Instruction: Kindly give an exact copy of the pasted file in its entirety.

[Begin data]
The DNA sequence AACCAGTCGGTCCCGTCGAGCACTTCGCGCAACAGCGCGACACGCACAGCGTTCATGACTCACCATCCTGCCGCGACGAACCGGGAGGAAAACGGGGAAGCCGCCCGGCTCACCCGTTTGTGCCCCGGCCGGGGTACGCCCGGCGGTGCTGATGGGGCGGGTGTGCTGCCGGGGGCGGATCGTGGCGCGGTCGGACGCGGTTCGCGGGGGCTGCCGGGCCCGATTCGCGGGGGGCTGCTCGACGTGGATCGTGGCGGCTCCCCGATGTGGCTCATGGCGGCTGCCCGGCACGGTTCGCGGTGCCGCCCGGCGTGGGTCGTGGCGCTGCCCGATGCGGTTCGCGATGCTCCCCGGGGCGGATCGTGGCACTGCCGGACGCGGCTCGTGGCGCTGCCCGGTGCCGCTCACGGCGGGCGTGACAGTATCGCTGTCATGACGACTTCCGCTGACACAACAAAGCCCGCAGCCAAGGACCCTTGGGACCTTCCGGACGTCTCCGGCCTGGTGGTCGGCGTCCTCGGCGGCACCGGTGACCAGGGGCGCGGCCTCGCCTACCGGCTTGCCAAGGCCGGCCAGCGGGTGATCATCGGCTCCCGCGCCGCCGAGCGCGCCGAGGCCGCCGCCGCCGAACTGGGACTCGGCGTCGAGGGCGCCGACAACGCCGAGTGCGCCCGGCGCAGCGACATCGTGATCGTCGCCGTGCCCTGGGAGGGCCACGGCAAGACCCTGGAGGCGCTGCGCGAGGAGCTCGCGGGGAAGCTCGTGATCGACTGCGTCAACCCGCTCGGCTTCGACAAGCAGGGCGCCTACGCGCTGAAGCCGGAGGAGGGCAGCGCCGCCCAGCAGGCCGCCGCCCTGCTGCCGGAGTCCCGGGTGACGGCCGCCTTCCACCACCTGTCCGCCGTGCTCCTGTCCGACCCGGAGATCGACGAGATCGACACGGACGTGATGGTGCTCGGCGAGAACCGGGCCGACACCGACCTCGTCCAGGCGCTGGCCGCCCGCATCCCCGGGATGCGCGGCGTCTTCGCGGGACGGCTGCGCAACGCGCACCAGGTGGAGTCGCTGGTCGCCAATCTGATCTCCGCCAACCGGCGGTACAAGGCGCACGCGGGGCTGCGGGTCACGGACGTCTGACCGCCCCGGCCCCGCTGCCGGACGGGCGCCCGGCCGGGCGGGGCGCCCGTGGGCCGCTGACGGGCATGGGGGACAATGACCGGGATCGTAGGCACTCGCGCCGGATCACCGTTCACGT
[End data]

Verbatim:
The DNA sequence AACCAGTCGGTCCCGTCGAGCACTTCGCGCAACAGCGCGACACGCACAGCGTTCATGACTCACCATCCTGCCGCGACGAACCGGGAGGAAAACGGGGAAGCCGCCCGGCTCACCCGTTTGTGCCCCGGCCGGGGTACGCCCGGCGGTGCTGATGGGGCGGGTGTGCTGCCGGGGGCGGATCGTGGCGCGGTCGGACGCGGTTCGCGGGGGCTGCCGGGCCCGATTCGCGGGGGGCTGCTCGACGTGGATCGTGGCGGCTCCCCGATGTGGCTCATGGCGGCTGCCCGGCACGGTTCGCGGTGCCGCCCGGCGTGGGTCGTGGCGCTGCCCGATGCGGTTCGCGATGCTCCCCGGGGCGGATCGTGGCACTGCCGGACGCGGCTCGTGGCGCTGCCCGGTGCCGCTCACGGCGGGCGTGACAGTATCGCTGTCATGACGACTTCCGCTGACACAACAAAGCCCGCAGCCAAGGACCCTTGGGACCTTCCGGACGTCTCCGGCCTGGTGGTCGGCGTCCTCGGCGGCACCGGTGACCAGGGGCGCGGCCTCGCCTACCGGCTTGCCAAGGCCGGCCAGCGGGTGATCATCGGCTCCCGCGCCGCCGAGCGCGCCGAGGCCGCCGCCGCCGAACTGGGACTCGGCGTCGAGGGCGCCGACAACGCCGAGTGCGCCCGGCGCAGCGACATCGTGATCGTCGCCGTGCCCTGGGAGGGCCACGGCAAGACCCTGGAGGCGCTGCGCGAGGAGCTCGCGGGGAAGCTCGTGATCGACTGCGTCAACCCGCTCGGCTTCGACAAGCAGGGCGCCTACGCGCTGAAGCCGGAGGAGGGCAGCGCCGCCCAGCAGGCCGCCGCCCTGCTGCCGGAGTCCCGGGTGACGGCCGCCTTCCACCACCTGTCCGCCGTGCTCCTGTCCGACCCGGAGATCGACGAGATCGACACGGACGTGATGGTGCTCGGCGAGAACCGGGCCGACACCGACCTCGTCCAGGCGCTGGCCGCCCGCATCCCCGGGATGCGCGGCGTCTTCGCGGGACGGCTGCGCAACGCGCACCAGGTGGAGTCGCTGGTCGCCAATCTGATCTCCGCCAACCGGCGGTACAAGGCGCACGCGGGGCTGCGGGTCACGGACGTCTGACCGCCCCGGCCCCGCTGCCGGACGGGCGCCCGGCCGGGCGGGGCGCCCGTGGGCCGCTGACGGGCATGGGGGACAATGACCGGGATCGTAGGCACTCGCGCCGGATCACCGTTCACGT